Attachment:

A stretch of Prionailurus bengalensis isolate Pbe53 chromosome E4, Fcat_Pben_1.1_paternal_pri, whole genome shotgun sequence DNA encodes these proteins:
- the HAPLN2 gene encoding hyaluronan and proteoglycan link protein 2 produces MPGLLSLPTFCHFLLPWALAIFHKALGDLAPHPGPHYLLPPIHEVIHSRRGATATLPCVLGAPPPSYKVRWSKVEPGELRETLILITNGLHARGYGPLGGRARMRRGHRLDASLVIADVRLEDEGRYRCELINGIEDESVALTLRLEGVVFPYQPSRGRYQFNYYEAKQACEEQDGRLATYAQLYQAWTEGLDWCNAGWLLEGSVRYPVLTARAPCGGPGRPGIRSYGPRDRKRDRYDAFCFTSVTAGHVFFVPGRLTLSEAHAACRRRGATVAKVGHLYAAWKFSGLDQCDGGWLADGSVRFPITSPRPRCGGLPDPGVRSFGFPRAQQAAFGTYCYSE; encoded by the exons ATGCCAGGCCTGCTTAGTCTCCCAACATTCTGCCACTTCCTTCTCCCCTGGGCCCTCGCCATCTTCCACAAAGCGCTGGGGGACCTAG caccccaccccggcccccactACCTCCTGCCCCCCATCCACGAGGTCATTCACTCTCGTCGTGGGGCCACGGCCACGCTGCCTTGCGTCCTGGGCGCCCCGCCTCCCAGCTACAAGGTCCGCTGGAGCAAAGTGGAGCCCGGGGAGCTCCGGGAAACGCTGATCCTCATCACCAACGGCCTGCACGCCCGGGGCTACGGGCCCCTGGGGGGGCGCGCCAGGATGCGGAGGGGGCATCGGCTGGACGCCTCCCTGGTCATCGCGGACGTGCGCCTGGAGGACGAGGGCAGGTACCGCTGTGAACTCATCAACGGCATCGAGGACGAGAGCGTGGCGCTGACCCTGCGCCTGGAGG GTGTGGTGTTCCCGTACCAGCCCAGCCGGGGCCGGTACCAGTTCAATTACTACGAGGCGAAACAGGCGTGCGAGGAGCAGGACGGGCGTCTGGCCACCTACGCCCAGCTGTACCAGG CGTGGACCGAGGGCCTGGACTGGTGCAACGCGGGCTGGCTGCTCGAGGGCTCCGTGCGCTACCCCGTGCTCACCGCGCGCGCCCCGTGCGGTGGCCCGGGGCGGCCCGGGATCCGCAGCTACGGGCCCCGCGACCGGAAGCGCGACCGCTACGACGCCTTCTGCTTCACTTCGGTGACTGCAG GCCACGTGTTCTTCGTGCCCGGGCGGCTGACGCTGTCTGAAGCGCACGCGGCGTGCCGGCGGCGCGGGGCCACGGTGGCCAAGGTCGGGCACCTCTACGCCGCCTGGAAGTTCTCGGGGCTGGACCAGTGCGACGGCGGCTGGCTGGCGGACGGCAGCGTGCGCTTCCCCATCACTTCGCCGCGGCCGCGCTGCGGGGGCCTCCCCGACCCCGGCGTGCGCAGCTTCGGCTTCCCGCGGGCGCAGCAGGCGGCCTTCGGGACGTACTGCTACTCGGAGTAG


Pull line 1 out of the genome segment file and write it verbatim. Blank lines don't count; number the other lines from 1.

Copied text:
A stretch of Prionailurus bengalensis isolate Pbe53 chromosome E4, Fcat_Pben_1.1_paternal_pri, whole genome shotgun sequence DNA encodes these proteins: